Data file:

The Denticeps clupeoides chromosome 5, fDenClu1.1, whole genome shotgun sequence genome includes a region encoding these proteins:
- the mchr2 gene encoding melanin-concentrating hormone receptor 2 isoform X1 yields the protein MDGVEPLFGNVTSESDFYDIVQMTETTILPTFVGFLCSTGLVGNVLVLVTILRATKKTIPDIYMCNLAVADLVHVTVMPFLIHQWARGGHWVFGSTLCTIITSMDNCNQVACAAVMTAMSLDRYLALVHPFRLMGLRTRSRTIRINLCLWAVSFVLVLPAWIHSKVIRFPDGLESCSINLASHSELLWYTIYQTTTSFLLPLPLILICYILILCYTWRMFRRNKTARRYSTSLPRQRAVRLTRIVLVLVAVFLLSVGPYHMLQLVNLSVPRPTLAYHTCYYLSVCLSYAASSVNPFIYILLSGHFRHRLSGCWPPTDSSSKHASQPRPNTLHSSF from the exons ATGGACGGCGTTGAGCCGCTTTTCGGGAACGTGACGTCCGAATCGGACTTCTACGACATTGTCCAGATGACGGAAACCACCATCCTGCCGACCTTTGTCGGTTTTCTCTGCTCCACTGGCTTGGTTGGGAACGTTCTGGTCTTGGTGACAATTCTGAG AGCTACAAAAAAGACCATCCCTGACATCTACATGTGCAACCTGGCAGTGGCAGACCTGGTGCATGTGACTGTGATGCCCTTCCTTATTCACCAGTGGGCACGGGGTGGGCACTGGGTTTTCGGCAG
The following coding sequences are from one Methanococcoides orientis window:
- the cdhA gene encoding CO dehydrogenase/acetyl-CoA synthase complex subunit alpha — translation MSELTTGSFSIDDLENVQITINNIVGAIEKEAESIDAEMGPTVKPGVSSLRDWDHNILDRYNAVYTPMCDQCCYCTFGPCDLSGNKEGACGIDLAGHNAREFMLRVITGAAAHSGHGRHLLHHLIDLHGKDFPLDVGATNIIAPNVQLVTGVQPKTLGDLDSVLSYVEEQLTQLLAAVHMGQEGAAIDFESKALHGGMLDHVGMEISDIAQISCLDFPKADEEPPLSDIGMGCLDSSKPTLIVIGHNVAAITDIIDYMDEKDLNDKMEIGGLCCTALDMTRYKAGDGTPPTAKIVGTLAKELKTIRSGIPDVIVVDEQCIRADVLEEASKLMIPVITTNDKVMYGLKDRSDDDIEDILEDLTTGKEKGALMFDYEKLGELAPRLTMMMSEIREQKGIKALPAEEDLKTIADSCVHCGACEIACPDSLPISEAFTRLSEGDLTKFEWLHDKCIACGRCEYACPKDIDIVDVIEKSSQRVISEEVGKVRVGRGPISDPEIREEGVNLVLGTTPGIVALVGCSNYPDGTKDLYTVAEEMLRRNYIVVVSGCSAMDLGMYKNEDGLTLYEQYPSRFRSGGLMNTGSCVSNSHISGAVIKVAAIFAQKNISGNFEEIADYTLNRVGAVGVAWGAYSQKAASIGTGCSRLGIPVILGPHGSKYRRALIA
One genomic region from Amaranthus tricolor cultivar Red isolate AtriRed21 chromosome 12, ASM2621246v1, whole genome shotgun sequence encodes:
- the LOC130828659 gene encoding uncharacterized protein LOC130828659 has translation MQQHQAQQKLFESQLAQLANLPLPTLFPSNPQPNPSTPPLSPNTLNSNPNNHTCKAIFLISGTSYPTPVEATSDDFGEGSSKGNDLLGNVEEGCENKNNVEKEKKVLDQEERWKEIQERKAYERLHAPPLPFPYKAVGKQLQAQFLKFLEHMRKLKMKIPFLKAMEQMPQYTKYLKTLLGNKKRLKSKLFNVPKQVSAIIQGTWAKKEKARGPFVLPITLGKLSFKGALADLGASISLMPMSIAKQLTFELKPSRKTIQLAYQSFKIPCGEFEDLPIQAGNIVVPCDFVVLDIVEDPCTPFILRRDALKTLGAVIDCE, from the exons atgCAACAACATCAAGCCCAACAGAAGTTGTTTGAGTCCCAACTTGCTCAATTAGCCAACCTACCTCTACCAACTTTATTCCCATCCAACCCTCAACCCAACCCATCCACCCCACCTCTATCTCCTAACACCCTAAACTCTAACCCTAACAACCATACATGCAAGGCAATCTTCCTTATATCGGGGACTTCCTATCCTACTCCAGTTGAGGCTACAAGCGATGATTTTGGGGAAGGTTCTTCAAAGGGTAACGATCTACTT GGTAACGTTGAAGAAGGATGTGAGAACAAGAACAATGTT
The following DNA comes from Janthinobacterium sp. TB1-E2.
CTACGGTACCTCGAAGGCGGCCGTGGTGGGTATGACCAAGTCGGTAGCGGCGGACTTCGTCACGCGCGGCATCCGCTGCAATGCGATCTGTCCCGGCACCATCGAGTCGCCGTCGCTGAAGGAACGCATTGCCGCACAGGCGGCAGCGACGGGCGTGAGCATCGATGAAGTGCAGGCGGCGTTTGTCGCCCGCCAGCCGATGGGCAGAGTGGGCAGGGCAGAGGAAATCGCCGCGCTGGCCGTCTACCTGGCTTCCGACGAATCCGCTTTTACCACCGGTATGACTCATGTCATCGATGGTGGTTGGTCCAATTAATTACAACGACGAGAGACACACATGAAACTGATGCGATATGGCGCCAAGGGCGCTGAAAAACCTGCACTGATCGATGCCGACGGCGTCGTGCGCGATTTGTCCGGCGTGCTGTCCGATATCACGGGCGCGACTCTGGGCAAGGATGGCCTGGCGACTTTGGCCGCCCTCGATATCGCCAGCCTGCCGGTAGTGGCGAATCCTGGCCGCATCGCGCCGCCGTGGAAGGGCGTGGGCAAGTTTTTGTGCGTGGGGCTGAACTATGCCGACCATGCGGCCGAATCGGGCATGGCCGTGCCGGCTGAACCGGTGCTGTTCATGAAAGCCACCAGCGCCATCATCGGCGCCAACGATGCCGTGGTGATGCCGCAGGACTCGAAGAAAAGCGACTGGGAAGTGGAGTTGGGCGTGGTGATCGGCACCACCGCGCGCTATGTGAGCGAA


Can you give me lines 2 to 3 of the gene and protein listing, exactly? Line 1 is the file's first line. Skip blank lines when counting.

- the mchr2 gene encoding melanin-concentrating hormone receptor 2 isoform X1 yields the protein MDGVEPLFGNVTSESDFYDIVQMTETTILPTFVGFLCSTGLVGNVLVLVTILRATKKTIPDIYMCNLAVADLVHVTVMPFLIHQWARGGHWVFGSTLCTIITSMDNCNQVACAAVMTAMSLDRYLALVHPFRLMGLRTRSRTIRINLCLWAVSFVLVLPAWIHSKVIRFPDGLESCSINLASHSELLWYTIYQTTTSFLLPLPLILICYILILCYTWRMFRRNKTARRYSTSLPRQRAVRLTRIVLVLVAVFLLSVGPYHMLQLVNLSVPRPTLAYHTCYYLSVCLSYAASSVNPFIYILLSGHFRHRLSGCWPPTDSSSKHASQPRPNTLHSSF from the exons ATGGACGGCGTTGAGCCGCTTTTCGGGAACGTGACGTCCGAATCGGACTTCTACGACATTGTCCAGATGACGGAAACCACCATCCTGCCGACCTTTGTCGGTTTTCTCTGCTCCACTGGCTTGGTTGGGAACGTTCTGGTCTTGGTGACAATTCTGAG AGCTACAAAAAAGACCATCCCTGACATCTACATGTGCAACCTGGCAGTGGCAGACCTGGTGCATGTGACTGTGATGCCCTTCCTTATTCACCAGTGGGCACGGGGTGGGCACTGGGTTTTCGGCAG
The following coding sequences are from one Methanococcoides orientis window: